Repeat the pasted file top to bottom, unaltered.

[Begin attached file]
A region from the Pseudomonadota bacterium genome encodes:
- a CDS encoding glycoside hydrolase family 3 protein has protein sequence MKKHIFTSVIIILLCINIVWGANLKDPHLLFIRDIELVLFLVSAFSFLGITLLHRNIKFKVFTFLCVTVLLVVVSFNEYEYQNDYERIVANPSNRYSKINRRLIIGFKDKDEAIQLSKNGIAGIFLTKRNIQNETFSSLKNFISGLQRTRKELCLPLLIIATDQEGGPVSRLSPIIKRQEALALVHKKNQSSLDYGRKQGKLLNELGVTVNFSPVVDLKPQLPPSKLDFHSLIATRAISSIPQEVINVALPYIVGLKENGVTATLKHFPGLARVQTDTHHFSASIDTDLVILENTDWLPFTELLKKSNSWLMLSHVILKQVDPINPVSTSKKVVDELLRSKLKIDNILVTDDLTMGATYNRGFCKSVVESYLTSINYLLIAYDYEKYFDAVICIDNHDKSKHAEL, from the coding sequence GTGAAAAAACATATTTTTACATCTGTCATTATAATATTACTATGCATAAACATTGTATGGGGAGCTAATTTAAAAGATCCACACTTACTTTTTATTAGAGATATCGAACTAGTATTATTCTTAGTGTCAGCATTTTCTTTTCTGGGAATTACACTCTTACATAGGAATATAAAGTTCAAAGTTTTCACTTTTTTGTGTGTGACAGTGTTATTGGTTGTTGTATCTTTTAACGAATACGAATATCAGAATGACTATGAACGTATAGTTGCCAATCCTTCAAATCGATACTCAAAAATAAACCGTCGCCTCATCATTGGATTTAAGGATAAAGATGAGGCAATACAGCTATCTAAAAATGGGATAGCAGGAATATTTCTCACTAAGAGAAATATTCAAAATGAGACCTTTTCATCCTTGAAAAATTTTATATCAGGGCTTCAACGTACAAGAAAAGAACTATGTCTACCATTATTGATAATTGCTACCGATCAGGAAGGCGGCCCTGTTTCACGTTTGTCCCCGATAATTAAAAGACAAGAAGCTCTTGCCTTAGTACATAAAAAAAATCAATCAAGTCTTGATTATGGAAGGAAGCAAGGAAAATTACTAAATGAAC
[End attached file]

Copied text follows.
A region from the Pseudomonadota bacterium genome encodes:
- a CDS encoding glycoside hydrolase family 3 protein has protein sequence MKKHIFTSVIIILLCINIVWGANLKDPHLLFIRDIELVLFLVSAFSFLGITLLHRNIKFKVFTFLCVTVLLVVVSFNEYEYQNDYERIVANPSNRYSKINRRLIIGFKDKDEAIQLSKNGIAGIFLTKRNIQNETFSSLKNFISGLQRTRKELCLPLLIIATDQEGGPVSRLSPIIKRQEALALVHKKNQSSLDYGRKQGKLLNELGVTVNFSPVVDLKPQLPPSKLDFHSLIATRAISSIPQEVINVALPYIVGLKENGVTATLKHFPGLARVQTDTHHFSASIDTDLVILENTDWLPFTELLKKSNSWLMLSHVILKQVDPINPVSTSKKVVDELLRSKLKIDNILVTDDLTMGATYNRGFCKSVVESYLTSINYLLIAYDYEKYFDAVICIDNHDKSKHAEL, from the coding sequence GTGAAAAAACATATTTTTACATCTGTCATTATAATATTACTATGCATAAACATTGTATGGGGAGCTAATTTAAAAGATCCACACTTACTTTTTATTAGAGATATCGAACTAGTATTATTCTTAGTGTCAGCATTTTCTTTTCTGGGAATTACACTCTTACATAGGAATATAAAGTTCAAAGTTTTCACTTTTTTGTGTGTGACAGTGTTATTGGTTGTTGTATCTTTTAACGAATACGAATATCAGAATGACTATGAACGTATAGTTGCCAATCCTTCAAATCGATACTCAAAAATAAACCGTCGCCTCATCATTGGATTTAAGGATAAAGATGAGGCAATACAGCTATCTAAAAATGGGATAGCAGGAATATTTCTCACTAAGAGAAATATTCAAAATGAGACCTTTTCATCCTTGAAAAATTTTATATCAGGGCTTCAACGTACAAGAAAAGAACTATGTCTACCATTATTGATAATTGCTACCGATCAGGAAGGCGGCCCTGTTTCACGTTTGTCCCCGATAATTAAAAGACAAGAAGCTCTTGCCTTAGTACATAAAAAAAATCAATCAAGTCTTGATTATGGAAGGAAGCAAGGAAAATTACTAAATGAAC